The group representing local governments throughout the province has become the latest to call for the end to a war that there is no hope of winning.
“For too long our communities have borne the brunt of the harmful consequences of cannabis prohibition, from increased gang violence on our streets to enormous costs of enforcing a thoroughly discredited policy,” said John Ranns, the mayor of Metchosin, which brought forward the resolution calling for the decriminalization of cannabis that was endorsed at last week’s Union of B.C. Municipalities convention.
At first glance, you could be forgiven for asking yourself: What have these guys been smoking? The issue of marijuana decriminalization is clearly something that falls under the jurisdiction of the federal government.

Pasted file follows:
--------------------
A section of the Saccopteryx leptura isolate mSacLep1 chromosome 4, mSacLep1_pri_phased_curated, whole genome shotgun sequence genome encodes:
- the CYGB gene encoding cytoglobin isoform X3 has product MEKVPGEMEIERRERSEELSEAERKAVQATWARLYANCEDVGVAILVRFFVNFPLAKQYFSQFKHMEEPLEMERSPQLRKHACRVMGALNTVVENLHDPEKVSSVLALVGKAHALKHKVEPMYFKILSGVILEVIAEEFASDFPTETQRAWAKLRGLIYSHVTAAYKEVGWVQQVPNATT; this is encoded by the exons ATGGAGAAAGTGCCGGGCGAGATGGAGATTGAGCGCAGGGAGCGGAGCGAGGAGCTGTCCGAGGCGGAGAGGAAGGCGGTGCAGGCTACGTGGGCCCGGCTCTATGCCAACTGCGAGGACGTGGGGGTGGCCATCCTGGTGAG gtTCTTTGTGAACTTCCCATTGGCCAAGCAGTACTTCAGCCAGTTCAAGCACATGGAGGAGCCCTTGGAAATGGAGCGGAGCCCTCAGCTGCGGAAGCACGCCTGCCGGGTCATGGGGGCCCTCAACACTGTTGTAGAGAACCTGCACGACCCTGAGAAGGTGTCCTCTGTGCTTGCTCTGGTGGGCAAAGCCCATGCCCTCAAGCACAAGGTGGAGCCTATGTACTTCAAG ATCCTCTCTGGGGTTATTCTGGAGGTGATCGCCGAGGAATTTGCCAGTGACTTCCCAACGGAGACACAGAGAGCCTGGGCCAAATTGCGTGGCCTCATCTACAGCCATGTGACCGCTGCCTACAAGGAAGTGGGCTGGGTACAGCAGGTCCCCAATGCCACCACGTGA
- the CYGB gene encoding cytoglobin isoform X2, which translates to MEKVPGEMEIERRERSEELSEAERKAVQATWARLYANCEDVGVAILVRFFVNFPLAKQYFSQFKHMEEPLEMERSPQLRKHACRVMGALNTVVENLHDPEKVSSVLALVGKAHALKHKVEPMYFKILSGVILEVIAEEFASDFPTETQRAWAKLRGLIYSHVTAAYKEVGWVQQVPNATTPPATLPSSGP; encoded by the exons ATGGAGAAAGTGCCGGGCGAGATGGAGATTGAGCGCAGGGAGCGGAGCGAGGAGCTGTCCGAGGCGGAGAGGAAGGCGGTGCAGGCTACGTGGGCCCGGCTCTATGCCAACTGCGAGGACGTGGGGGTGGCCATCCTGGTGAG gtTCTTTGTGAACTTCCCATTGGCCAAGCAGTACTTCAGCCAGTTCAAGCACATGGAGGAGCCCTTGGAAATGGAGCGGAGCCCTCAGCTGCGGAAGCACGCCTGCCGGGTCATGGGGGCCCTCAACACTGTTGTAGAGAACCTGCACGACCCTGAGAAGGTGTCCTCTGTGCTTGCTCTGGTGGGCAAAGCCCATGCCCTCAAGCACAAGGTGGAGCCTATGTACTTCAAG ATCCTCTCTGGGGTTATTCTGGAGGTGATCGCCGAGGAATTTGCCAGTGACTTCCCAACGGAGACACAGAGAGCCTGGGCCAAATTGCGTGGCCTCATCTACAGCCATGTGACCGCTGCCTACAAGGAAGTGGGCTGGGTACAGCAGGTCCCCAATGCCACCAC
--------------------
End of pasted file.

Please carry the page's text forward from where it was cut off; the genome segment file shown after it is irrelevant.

But on further reflection it becomes apparent that it is communities, both large and small, that feel the sting of the rising bloodshed and squandered resources caused by Canada’s failed drug policies. And B.C.’s municipal leaders are not alone.
Dr. Evan Wood, professor of medicine at the University of B.C., called the UBCM resolution a “symbolic gesture” in the bid to stop a trade in which $2.7 billion annually goes to organized crime.
“Prohibition has not achieved its stated objectives to reduce the demand for and supply of cannabis. Instead, current laws have resulted in negative social and economic consequences at the municipal and provincial level,” said Wood, the founder of Stop the Violence B.C., a coalition of academic, legal, law enforcement and health experts campaigning to reform cannabis laws.
Prime Minister Stephen Harper has made it clear that he has no desire to change or amend the marijuana laws. But that can’t stop B.C.’s civic leaders from doing what they believe is best for the communities they serve.